Race Weekend Central

Happy Hour: Some Ad Campaigns NASCAR Could Be Running

Recently I witnessed an ad for the upcoming race at Bristol Motor Speedway.

Maybe you’ve seen it. It’s a typical spot run on television by speedways, with drivers feuding, a shot of Jimmie Johnson, etc. But at the end, there was this grabber: “And now you CAN get tickets to Bristol!”

Why is a racetrack bragging about how they aren’t selling out anymore? Doesn’t just saying “tickets are available now” sound better? Who would know?

And it struck me that NASCAR’s marketing people (I know this commercial was run by BMS, but NASCAR has the same attitude) can’t stand that Johnson and the No. 48 team have gamed their precious Chase playoff and won four titles in a row. NASCAR acts as though they’re doing their level best to convince everyone that the Tiger Woods of their sport really isn’t the face of NASCAR, and we have so much excitement besides Johnson. Really! We do!

Four straight titles is a phenomenal achievement in any sport. Four straight is unparalleled dominance. And until Johnson came along, it had never happened in NASCAR. Yes, I know, they’re Chase championships and don’t seem to mean as much. Even if I sympathize with the argument, you can’t blame the No. 48 team for winning with the rules as written.

See also
Happy Hour: NASCAR’s Biggest Problem - Jimmie Johnson

Some of NASCAR’s commercials ought to revolve around who can stop him. Maybe run ads showing the year numbers: “2006: Matt Kenseth couldn’t beat him. 2007: Jeff Gordon couldn’t beat him. 2008: Carl Edwards. 2009: Mark Martin. Can anyone stop Jimmie Johnson?” And show the No. 48 passing each of the drivers as the announcer is talking.

And sell him as a winner too, as the driver you want to be a fan of. I’m amazed that Johnson doesn’t have the biggest fanbase in NASCAR.

In fact, why not go through the other dynasties in sports? Show the Yankees, Tiger Woods, the old Boston Celtics or Edmonton Oilers. Maybe mention that four straight titles had never been done in NASCAR before, not by Dale Earnhardt, not by Richard Petty, not by anybody, and can Jimmie make it five?

We can argue whether a dynasty is good for a sport — personally I think it’s good for a sport when someone topples a dynasty — but NASCAR can’t get caught up in that whole mentality that people don’t like Johnson winning to the point of changing the Chase rules yet again. Good or bad, a dynasty is what NASCAR has to work with right now. It could be turned into a positive thing for the sport with the right marketing. Yet we’re seeing more ads featuring an Indy driver in the Nationwide Series, someone who has yet to finish a race on the lead lap, than a four-time champion.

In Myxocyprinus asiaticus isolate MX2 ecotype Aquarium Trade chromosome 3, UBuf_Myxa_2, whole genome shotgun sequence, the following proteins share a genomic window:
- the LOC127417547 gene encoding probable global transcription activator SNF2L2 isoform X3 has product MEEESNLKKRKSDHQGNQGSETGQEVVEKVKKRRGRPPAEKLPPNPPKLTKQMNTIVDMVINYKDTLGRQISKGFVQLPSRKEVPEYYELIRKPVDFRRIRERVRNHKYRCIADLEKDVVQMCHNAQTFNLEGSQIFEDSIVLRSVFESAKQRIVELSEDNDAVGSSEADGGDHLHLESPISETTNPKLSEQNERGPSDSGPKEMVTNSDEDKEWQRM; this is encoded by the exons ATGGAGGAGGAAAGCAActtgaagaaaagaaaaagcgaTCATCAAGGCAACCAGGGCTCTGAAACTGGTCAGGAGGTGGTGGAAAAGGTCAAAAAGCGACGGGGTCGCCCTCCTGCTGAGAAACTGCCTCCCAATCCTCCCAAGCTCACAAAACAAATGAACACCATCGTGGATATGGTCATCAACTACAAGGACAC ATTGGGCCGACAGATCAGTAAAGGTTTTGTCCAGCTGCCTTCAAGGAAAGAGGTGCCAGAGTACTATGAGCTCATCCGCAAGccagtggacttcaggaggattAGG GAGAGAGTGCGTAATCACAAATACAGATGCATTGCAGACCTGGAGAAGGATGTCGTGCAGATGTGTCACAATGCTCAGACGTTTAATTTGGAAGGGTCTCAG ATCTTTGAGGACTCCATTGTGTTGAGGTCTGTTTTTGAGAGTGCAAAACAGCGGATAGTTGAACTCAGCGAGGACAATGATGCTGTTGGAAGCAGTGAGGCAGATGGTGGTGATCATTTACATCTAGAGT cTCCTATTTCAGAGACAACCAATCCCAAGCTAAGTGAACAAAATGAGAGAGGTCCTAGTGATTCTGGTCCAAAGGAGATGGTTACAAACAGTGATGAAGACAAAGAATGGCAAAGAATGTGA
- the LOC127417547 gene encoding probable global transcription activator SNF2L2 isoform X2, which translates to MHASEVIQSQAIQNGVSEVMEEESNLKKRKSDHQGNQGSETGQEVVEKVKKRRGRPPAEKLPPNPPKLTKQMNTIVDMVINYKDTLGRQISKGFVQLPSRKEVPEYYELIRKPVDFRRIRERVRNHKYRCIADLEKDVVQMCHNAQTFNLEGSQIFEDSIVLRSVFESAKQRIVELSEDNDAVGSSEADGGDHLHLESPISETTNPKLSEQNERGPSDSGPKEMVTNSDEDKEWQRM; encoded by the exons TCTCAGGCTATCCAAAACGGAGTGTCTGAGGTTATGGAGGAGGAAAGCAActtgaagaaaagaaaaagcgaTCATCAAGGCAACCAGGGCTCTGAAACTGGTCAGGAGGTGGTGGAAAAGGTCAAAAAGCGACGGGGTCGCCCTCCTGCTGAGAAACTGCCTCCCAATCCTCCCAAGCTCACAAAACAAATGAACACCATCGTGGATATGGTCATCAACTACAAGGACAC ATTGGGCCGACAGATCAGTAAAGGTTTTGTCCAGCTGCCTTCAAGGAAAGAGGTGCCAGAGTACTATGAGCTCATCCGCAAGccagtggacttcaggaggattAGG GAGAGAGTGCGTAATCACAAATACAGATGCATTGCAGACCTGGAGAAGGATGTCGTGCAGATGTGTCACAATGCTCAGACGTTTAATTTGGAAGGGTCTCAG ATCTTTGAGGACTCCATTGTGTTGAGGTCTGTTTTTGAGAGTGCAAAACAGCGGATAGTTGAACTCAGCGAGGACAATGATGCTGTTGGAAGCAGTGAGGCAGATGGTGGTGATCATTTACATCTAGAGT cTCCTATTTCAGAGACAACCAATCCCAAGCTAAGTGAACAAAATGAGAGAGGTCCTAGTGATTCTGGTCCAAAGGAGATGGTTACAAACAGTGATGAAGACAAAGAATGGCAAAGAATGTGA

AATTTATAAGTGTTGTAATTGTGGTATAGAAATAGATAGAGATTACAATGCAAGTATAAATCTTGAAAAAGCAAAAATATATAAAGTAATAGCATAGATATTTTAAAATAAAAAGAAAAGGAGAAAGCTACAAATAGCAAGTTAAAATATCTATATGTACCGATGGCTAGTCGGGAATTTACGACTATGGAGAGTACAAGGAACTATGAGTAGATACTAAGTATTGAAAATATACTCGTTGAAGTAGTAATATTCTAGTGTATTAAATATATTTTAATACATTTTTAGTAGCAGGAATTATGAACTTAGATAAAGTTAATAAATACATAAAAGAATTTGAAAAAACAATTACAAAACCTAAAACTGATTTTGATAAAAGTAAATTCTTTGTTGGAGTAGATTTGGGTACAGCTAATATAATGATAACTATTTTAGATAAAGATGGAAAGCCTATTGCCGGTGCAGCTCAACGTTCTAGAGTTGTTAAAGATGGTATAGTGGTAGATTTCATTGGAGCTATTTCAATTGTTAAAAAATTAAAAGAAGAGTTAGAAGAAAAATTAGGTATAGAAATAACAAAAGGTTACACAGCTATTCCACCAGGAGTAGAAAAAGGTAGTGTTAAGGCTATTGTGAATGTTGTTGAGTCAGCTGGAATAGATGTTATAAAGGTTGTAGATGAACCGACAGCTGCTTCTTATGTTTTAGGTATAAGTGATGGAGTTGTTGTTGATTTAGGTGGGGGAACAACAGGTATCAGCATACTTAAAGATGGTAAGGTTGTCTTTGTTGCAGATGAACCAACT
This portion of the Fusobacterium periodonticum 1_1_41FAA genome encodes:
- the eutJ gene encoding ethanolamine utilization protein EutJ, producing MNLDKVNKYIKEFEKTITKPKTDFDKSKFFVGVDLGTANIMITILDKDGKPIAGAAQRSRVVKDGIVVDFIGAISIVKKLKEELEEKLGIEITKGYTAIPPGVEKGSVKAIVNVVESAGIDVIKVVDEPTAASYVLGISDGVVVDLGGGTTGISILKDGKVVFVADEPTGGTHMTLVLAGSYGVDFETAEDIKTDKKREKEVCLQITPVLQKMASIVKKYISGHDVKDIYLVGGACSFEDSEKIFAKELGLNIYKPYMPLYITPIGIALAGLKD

When it comes to a place like Bristol and the night race, show some of the history. Run a spot with Earnhardt spinning Terry Labonte, Gordon nudging Rusty Wallace out of the way for a win and the Kyle Busch-Edwards battle from a couple of years ago. For the love of Pete, do anything to help people forget that drivers need a “good points day” at the Bristol night race these days. That isn’t the fault of the speedway or Bristol fans. Remind everyone that every driver wants badly to win this one.

Same thing with an Atlanta race. This track needs a boost and deserves it. You can’t show the history of Labor Day races, obviously (see the bullet hole in NASCAR’s foot), but you sure as heck have some great history to draw from. Alan Kulwicki’s internal calculator winning a title literally by inches; Kevin Harvick and Gordon’s battle following Earnhardt’s death; Edwards’s dramatic first Cup win. You don’t even need to show the ugly replay of Carl’s road rage this year (but you know that’s what ESPN is going to do).

Brian France has expressed concern over Cup drivers in the Nationwide Series. Hey, you’re the marketing guy, Brian… maybe Nationwide ads could focus more on Trevor Bayne, Justin Allgaier and Steve Wallace and less on Brad Keselowski, Edwards and Busch. The best way to do it? Show Gordon, Dale Earnhardt Jr. and Johnson when they were young hotshot Nationwide — er, Busch drivers. Let people see that the superstars of tomorrow are in the Nationwide Series now, even if that’s a shaky assertion at best right now.